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Antique 1940's Blue Ridge Pottery hand-painted dishes - $90 (North Glendale)

Antique 1940's Blue Ridge Pottery hand-painted dishes 1 thumbnailAntique 1940's Blue Ridge Pottery hand-painted dishes 2 thumbnailAntique 1940's Blue Ridge Pottery hand-painted dishes 3 thumbnailAntique 1940's Blue Ridge Pottery hand-painted dishes 4 thumbnailAntique 1940's Blue Ridge Pottery hand-painted dishes 5 thumbnailAntique 1940's Blue Ridge Pottery hand-painted dishes 6 thumbnailAntique 1940's Blue Ridge Pottery hand-painted dishes 7 thumbnailAntique 1940's Blue Ridge Pottery hand-painted dishes 8 thumbnailAntique 1940's Blue Ridge Pottery hand-painted dishes 9 thumbnailAntique 1940's Blue Ridge Pottery hand-painted dishes 10 thumbnailAntique 1940's Blue Ridge Pottery hand-painted dishes 11 thumbnailAntique 1940's Blue Ridge Pottery hand-painted dishes 12 thumbnailAntique 1940's Blue Ridge Pottery hand-painted dishes 13 thumbnailAntique 1940's Blue Ridge Pottery hand-painted dishes 14 thumbnailAntique 1940's Blue Ridge Pottery hand-painted dishes 15 thumbnailAntique 1940's Blue Ridge Pottery hand-painted dishes 16 thumbnail
53rd Avenue near Beardsley

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condition: excellent
make / manufacturer: Blue Ridge Pottery

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1940’s Blue Ridge Pottery dishes 38 total pieces.

This pattern is called "Beaded Apple"
8 9 1/2-inch dinner plates
9 7-inch plates
13 6-inch saucers
2 9-inch serving bowls
1 12-inch serving platter
1 sugar and creamer set
2 tea cups
1 Demitasse cup and saucer set

The plates and dishes made from the 1930s to 1950s by Blue Ridge Southern Potteries in southern Appalachia. Manufactured during the dreary days of the Great Depression and World War II, they quickly became popular with homemakers as a way to bring a little cheerfulness into their homes. They are a very desirable collectible today and are in high demand.

Blue Ridge Southern Pottery began making their dishes in 1938 in Erwin, Tennessee, an economically depressed area of Appalachia. Most dishes during that time period were made with dull, lifeless decals for decoration. The use of a method of hand painting the dishes before the final glaze was fired, resulted in vibrant colors, which made the designs come alive. Women were recruited from "up in the hills" who had no artistic training to learn the basic folk painting strokes used in creating these works of art. Using broken pieces of china for practicing, they soon acquired the speed and skill needed to produce the pieces. The technique gave the dishes a happy and less formal appearance that was very endearing to customers.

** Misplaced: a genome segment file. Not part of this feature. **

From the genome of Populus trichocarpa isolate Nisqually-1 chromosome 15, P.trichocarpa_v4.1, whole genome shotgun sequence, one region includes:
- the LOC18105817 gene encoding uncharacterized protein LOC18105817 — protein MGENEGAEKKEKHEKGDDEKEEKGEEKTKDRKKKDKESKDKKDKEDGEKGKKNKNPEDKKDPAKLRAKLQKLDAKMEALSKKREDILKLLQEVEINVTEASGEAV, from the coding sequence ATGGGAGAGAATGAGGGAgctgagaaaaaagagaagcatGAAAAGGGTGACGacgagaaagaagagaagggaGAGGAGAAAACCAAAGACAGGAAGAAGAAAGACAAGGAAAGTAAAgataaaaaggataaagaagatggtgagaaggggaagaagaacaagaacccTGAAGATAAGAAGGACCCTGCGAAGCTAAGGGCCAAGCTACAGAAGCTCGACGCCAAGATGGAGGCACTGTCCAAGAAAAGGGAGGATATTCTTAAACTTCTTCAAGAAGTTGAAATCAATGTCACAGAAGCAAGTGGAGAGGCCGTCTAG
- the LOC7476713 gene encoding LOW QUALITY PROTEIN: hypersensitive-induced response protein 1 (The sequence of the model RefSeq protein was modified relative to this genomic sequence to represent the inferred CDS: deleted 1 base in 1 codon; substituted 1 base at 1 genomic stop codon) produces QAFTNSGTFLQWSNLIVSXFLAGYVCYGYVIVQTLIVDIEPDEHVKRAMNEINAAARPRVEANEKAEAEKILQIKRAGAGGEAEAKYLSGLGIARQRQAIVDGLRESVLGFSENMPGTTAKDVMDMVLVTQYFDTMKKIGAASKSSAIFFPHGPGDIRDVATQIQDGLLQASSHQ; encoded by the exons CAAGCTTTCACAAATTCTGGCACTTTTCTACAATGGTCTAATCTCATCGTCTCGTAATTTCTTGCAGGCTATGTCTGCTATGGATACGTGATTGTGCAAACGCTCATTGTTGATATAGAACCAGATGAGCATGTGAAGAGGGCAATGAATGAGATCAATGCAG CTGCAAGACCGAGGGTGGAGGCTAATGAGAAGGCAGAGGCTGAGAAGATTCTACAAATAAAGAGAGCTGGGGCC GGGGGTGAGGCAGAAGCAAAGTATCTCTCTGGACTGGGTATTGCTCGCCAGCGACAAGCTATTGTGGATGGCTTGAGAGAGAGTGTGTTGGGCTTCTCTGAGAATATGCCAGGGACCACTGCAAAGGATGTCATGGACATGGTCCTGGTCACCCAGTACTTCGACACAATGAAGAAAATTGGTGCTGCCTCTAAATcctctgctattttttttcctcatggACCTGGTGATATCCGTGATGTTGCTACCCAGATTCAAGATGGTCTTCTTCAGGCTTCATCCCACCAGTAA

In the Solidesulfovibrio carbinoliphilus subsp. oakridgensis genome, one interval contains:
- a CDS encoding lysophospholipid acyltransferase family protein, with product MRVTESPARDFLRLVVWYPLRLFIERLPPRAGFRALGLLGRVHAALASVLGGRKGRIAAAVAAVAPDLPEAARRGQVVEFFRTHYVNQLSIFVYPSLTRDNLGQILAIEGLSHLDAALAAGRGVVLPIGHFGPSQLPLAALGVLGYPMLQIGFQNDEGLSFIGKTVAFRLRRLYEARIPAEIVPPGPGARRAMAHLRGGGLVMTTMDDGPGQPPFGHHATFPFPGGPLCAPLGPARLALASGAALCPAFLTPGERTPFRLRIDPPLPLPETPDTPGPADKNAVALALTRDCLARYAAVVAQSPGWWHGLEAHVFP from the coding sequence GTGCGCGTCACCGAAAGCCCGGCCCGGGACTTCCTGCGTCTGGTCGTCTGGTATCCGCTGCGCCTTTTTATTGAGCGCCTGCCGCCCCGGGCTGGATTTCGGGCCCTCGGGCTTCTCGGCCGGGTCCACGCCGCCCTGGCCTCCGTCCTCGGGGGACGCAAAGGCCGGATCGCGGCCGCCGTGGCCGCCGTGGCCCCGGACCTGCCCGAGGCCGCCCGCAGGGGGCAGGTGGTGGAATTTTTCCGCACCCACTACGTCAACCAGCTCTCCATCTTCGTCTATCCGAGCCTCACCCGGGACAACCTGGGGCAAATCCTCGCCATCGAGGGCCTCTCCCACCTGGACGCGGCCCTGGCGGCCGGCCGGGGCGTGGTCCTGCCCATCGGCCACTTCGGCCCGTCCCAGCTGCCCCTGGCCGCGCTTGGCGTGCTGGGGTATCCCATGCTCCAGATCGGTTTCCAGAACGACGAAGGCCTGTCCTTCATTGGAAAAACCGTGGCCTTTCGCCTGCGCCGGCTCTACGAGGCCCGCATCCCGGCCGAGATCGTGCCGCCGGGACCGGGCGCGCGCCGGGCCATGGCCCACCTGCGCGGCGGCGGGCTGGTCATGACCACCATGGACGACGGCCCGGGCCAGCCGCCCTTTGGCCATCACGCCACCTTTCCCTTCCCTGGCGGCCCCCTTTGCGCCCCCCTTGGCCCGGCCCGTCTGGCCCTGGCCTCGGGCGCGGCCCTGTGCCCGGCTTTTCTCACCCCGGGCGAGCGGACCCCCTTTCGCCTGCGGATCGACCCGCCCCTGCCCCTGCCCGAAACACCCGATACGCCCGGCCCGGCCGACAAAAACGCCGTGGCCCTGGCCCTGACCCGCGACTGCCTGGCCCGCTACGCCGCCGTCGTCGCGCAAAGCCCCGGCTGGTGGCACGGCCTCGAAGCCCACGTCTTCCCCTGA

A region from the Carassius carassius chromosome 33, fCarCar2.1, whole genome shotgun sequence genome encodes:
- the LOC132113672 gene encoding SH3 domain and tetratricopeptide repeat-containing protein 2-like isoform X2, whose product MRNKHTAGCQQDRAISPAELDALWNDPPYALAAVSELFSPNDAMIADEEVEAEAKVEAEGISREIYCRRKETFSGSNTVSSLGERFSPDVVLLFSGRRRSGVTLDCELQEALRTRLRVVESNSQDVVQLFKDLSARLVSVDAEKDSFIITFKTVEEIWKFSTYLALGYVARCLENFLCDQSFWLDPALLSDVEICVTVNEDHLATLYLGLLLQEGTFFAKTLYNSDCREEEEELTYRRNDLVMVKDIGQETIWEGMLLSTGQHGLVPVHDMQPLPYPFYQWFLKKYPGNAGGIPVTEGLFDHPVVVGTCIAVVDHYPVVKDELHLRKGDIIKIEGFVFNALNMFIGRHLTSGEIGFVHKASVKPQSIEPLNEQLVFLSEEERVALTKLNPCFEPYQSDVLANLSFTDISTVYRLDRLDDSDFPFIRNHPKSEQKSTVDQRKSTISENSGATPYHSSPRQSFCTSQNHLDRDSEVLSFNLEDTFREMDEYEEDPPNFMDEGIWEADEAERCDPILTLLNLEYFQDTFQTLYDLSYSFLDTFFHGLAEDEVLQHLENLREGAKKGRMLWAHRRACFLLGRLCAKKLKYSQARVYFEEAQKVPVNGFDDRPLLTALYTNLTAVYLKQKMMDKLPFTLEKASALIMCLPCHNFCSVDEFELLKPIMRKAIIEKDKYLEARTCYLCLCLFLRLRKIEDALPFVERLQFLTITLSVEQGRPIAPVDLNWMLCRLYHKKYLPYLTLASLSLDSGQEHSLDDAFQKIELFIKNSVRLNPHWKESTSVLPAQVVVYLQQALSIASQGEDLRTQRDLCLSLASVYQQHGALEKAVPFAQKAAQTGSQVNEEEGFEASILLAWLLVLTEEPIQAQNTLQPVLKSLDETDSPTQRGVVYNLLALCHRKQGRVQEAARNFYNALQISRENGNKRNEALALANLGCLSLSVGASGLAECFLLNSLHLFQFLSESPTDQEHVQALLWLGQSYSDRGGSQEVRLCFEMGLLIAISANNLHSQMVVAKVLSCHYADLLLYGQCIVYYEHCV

Working in a group of 4 to 6 women, one person would paint stems, another would add the leaves, while others were adding petals and additional details. The patterns and jobs were changed frequently to prevent the work from becoming too monotonous for the painters.

Sales of the dishes flourished during the 1940's, especially during the years of WWII when imports were restricted. Much needed jobs were created by the plant as they employed as many as 500 painters who were earning an average pay rate of 13 1/2 cents an hour.

The dishes became a popular premium item offered by companies such as Quaker Oats and Avon. Major catalog retailers such as Sears & Roebuck and Montgomery Ward carried the Blue Ridge dishes in their mail-order selections. Grocery store chains offered them as a reward program gift to their faithful customers.

No two pieces were ever 100% alike.

We are located on 53rd Avenue a few blocks north of the Loop 101 in Glendale, AZ.

post id: 7737047121

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